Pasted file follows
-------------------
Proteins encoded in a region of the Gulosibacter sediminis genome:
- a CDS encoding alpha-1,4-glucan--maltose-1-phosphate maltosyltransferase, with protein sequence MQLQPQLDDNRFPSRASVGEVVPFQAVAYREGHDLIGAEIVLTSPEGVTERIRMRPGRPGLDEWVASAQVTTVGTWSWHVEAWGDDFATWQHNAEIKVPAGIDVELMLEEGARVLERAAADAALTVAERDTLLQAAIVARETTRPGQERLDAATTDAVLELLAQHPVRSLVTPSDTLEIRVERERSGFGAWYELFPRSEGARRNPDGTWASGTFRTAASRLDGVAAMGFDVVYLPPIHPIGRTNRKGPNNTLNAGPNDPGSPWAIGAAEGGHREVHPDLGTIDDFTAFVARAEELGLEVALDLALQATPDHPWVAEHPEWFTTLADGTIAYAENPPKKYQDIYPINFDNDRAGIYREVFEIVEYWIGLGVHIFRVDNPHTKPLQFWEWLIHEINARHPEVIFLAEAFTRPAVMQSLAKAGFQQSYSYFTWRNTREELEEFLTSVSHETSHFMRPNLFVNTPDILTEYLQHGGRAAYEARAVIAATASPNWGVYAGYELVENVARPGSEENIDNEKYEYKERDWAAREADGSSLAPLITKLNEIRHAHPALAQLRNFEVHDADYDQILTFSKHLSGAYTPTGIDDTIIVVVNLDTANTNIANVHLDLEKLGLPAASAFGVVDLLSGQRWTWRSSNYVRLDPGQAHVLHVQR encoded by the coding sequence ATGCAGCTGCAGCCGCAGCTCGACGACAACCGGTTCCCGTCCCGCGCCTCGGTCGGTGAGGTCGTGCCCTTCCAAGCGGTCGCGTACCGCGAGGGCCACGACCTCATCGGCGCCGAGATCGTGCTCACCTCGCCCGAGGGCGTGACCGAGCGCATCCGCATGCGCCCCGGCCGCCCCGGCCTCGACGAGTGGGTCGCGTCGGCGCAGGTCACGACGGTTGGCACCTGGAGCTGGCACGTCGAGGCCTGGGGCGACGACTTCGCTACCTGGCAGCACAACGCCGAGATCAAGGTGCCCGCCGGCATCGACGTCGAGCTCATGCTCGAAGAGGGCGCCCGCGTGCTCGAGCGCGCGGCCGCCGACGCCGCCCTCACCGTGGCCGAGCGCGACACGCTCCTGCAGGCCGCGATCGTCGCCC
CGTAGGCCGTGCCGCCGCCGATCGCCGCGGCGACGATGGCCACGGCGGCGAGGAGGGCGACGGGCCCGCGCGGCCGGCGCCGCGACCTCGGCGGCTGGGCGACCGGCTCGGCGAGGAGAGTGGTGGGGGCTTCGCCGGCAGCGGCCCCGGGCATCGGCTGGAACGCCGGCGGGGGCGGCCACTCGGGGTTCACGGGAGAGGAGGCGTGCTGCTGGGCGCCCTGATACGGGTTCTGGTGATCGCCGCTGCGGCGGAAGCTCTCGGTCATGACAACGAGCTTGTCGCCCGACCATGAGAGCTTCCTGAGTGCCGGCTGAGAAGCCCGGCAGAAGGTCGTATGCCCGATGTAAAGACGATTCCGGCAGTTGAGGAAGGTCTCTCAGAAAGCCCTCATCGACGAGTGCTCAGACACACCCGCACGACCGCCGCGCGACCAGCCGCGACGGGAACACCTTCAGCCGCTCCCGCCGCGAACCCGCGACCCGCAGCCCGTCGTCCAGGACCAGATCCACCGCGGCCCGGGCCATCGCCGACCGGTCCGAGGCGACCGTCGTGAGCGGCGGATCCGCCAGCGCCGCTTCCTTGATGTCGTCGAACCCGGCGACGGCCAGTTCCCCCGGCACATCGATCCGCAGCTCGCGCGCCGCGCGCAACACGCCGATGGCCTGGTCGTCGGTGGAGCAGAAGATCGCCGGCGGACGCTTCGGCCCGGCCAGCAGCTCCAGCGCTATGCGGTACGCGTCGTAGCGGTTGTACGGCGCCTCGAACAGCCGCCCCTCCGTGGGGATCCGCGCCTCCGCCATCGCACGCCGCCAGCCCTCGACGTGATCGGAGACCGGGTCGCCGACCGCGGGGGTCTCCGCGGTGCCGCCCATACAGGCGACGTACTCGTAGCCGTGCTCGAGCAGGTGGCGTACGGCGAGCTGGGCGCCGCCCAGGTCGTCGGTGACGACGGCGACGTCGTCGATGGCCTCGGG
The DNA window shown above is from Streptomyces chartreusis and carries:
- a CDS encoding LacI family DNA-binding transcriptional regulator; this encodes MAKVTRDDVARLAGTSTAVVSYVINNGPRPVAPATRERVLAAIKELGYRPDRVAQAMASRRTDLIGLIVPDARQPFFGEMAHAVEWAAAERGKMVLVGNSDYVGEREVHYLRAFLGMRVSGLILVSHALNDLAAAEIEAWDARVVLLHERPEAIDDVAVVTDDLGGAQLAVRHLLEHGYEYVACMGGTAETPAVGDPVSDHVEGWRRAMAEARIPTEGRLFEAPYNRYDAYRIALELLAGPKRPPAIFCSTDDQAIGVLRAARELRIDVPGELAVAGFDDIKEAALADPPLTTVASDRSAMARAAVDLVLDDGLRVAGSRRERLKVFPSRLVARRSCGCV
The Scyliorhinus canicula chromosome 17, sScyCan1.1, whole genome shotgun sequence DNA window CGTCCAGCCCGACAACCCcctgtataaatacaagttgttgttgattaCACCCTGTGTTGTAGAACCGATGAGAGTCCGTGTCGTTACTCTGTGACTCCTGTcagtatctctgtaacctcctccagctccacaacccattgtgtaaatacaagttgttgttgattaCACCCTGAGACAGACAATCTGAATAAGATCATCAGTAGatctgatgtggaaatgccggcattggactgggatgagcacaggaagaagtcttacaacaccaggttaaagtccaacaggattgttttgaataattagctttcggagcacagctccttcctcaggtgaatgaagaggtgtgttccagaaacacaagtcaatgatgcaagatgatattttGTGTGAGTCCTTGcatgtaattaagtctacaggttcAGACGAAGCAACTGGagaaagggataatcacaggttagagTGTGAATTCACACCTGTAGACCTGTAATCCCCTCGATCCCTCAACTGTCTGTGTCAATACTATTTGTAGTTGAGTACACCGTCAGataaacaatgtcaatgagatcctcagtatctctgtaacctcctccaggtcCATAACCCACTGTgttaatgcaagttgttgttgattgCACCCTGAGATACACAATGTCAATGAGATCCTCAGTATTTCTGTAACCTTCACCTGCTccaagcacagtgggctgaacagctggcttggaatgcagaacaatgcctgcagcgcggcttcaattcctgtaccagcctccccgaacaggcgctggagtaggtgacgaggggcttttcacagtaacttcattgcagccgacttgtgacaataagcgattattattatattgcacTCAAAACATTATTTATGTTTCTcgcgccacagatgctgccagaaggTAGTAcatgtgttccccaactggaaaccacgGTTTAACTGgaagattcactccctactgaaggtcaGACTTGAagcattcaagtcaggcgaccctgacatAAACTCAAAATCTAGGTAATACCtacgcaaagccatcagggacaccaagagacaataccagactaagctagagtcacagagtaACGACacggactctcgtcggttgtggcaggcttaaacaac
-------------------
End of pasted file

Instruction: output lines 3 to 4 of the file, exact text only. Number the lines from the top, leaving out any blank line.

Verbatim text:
CGTAGGCCGTGCCGCCGCCGATCGCCGCGGCGACGATGGCCACGGCGGCGAGGAGGGCGACGGGCCCGCGCGGCCGGCGCCGCGACCTCGGCGGCTGGGCGACCGGCTCGGCGAGGAGAGTGGTGGGGGCTTCGCCGGCAGCGGCCCCGGGCATCGGCTGGAACGCCGGCGGGGGCGGCCACTCGGGGTTCACGGGAGAGGAGGCGTGCTGCTGGGCGCCCTGATACGGGTTCTGGTGATCGCCGCTGCGGCGGAAGCTCTCGGTCATGACAACGAGCTTGTCGCCCGACCATGAGAGCTTCCTGAGTGCCGGCTGAGAAGCCCGGCAGAAGGTCGTATGCCCGATGTAAAGACGATTCCGGCAGTTGAGGAAGGTCTCTCAGAAAGCCCTCATCGACGAGTGCTCAGACACACCCGCACGACCGCCGCGCGACCAGCCGCGACGGGAACACCTTCAGCCGCTCCCGCCGCGAACCCGCGACCCGCAGCCCGTCGTCCAGGACCAGATCCACCGCGGCCCGGGCCATCGCCGACCGGTCCGAGGCGACCGTCGTGAGCGGCGGATCCGCCAGCGCCGCTTCCTTGATGTCGTCGAACCCGGCGACGGCCAGTTCCCCCGGCACATCGATCCGCAGCTCGCGCGCCGCGCGCAACACGCCGATGGCCTGGTCGTCGGTGGAGCAGAAGATCGCCGGCGGACGCTTCGGCCCGGCCAGCAGCTCCAGCGCTATGCGGTACGCGTCGTAGCGGTTGTACGGCGCCTCGAACAGCCGCCCCTCCGTGGGGATCCGCGCCTCCGCCATCGCACGCCGCCAGCCCTCGACGTGATCGGAGACCGGGTCGCCGACCGCGGGGGTCTCCGCGGTGCCGCCCATACAGGCGACGTACTCGTAGCCGTGCTCGAGCAGGTGGCGTACGGCGAGCTGGGCGCCGCCCAGGTCGTCGGTGACGACGGCGACGTCGTCGATGGCCTCGGG
The DNA window shown above is from Streptomyces chartreusis and carries: